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This article is from the Dictionary of North Carolina Biography, 6 volumes, edited by William S. Powell. Copyright ©1979-1996 by the University of North Carolina Press. Used by permission of the publisher. For personal use and not for further distribution. Please submit permission requests for other use directly to the publisher.

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Tufts, James Walker

by Charles H. Bowman, Jr., 1996; Revised by SLNC Government and Heritage Library, June 2023

11 Feb. 1835–2 Feb. 1902

See also: Tufts, Leonard

James Walker Tufts, businessman, resort developer, and philanthropist, was born in Charlestown, Mass., of English ancestry. One of his forebears, William Brewster, went to Plymouth on the Mayflower in 1620. The son of Leonard and Hepzibah Fosdick Tufts, he attended the primary school of Miss Putnam and the Training Field School of Masters Baker and Swan. At age fifteen he became an apprentice to Samuel Kidder and Company, druggists in Charlestown. Enterprising and ambitious, he opened his own pharmacy in Somerville, Mass., in 1856 and later expanded to Medford, where he eventually resided, and to Boston, Winchester, and Woburn, Mass.

Within six years of launching his business career, Tufts had patented and begun to manufacture in Boston his Arctic Soda Apparatus, the perfection of which had involved much experimentation. He disposed of his drug-stores in order to concentrate on this new venture. Phenomenally successful, he ultimately sold more soda fountains than all of his competitors combined. The firm of James W. Tufts also produced a complete line of soda fountain supplies, including extracts. Italian marble and silver-plated fixtures were used in the elaborately constructed fountains, one of which Tufts displayed at the Philadelphia Centennial Exposition. As a by-product of the silver-plating process, he designed and sold silver-plated pitchers, dolls, dishes, and the like. In 1891 his firm merged with the three largest manufacturers in the United States to form the American Soda Fountain Company, of which Tufts remained president for the rest of his life. A genuine interest in the lot of his workers prompted him to build, in Charlestown in 1890, the model tenements known as the Bunker Hill Terraces and to establish the next year the James W. Tufts Mutual Benefit Association in his Boston factory. He was an early supporter of the nine-hour working day.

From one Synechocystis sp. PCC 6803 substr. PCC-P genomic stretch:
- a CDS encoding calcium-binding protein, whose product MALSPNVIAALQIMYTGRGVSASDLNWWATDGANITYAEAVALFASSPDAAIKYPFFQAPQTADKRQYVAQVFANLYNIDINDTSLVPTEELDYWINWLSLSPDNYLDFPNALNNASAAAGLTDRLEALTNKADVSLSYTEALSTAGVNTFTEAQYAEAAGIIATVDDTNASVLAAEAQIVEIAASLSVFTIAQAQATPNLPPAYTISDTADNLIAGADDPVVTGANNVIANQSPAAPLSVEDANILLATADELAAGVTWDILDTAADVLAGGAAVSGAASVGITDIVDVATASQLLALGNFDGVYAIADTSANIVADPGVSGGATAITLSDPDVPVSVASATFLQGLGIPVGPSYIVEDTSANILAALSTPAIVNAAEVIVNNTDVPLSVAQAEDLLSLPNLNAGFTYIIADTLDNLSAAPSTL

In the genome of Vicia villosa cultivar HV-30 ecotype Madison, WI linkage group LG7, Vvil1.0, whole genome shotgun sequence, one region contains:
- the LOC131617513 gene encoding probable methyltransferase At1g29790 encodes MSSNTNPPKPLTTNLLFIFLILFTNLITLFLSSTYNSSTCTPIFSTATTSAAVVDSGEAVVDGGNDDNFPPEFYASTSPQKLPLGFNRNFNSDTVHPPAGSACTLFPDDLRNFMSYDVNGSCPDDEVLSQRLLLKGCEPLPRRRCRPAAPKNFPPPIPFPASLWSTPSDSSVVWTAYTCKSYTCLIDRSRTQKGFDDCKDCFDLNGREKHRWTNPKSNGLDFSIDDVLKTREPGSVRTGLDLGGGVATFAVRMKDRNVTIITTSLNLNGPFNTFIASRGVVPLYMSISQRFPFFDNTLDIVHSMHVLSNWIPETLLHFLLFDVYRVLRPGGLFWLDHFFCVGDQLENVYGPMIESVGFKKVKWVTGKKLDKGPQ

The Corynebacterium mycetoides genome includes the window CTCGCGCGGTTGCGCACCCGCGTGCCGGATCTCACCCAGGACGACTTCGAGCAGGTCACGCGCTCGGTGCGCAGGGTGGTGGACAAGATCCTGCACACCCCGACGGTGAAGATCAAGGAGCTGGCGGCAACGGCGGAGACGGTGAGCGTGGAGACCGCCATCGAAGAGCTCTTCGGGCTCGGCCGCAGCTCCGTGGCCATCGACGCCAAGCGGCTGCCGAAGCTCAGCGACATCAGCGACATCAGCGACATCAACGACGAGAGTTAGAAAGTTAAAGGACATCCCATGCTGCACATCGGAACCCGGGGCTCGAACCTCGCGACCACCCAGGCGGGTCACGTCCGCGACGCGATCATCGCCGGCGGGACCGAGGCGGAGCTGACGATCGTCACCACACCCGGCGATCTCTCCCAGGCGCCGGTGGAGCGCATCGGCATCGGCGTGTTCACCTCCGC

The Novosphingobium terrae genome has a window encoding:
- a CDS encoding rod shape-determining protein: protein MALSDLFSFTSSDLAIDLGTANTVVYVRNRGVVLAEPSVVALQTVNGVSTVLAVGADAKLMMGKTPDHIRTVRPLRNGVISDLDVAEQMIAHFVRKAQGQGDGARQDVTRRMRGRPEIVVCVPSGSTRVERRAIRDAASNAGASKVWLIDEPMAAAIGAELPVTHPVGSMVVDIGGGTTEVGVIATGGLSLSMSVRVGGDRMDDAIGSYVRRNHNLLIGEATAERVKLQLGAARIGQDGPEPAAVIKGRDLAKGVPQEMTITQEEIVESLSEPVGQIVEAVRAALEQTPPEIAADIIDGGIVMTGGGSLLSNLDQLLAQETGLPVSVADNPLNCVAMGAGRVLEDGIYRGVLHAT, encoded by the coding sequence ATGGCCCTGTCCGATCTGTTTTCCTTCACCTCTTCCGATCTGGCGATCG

About 1880 Tufts's health, which had never been robust, began to be impaired by the demands of his business, and he started traveling in the winter to places like Bermuda and Florida. He was troubled by the thought that most working-class New Englanders could not afford such long trips. On returning from one of his journeys he joined with Edward Everett Hale, the author and Unitarian minister, in forming the Invalid Aid Society for the purpose of founding a community where people with physical disabilities could go for recuperation and rest. Tufts declined the presidency of this organization, however, deciding instead to undertake the project alone. At that juncture Benjamin Asbury Goodridge, a Bostonian who had frequently wintered in Southern Pines, N.C., spoke persuasively to Tufts about the potential of the Sandhills area. In June 1895 Tufts visited Southern Pines, founded several years earlier by John T. Patrick as a health resort. Patrick took him on a tour of the Sandhills, giving him an opportunity to survey a tract of land in Moore County owned by the Page brothers of Aberdeen. In an interview with Henry A. Page on 21 June, he learned that he could buy 5,000 acres of this land for a dollar an acre. Tufts was agreeable to the transaction, and the first transfer was made the next month. Work on clearing the land started at once. In Boston Tufts consulted landscape architect Frederick Law Olmsted, who drew up plans for a village. As public buildings, cottages, and the Holly Inn were built, Olmsted's associate Warren H. Manning supervised the planting of the first of some 222,000 trees and shrubs. By January 1896 streets had been graded, electricity and a telephone system had been installed, the Holly Inn had been opened, and an electric railroad to Southern Pines had been largely completed in order to link the village with the Seaboard Airline Railway. Pamphlets describing the mild climate of the region, the attractive features of the new community, and the advantages for people with disabilities on small incomes were circulated in New England. The location was ideal, for it could be easily reached by people who had neither the time nor the money to go as far as Florida. In November 1895 Tufts succinctly summed up his objective: "My work is of semiphilanthropic character, yet I desire it to appear in the light of a business venture enterprise."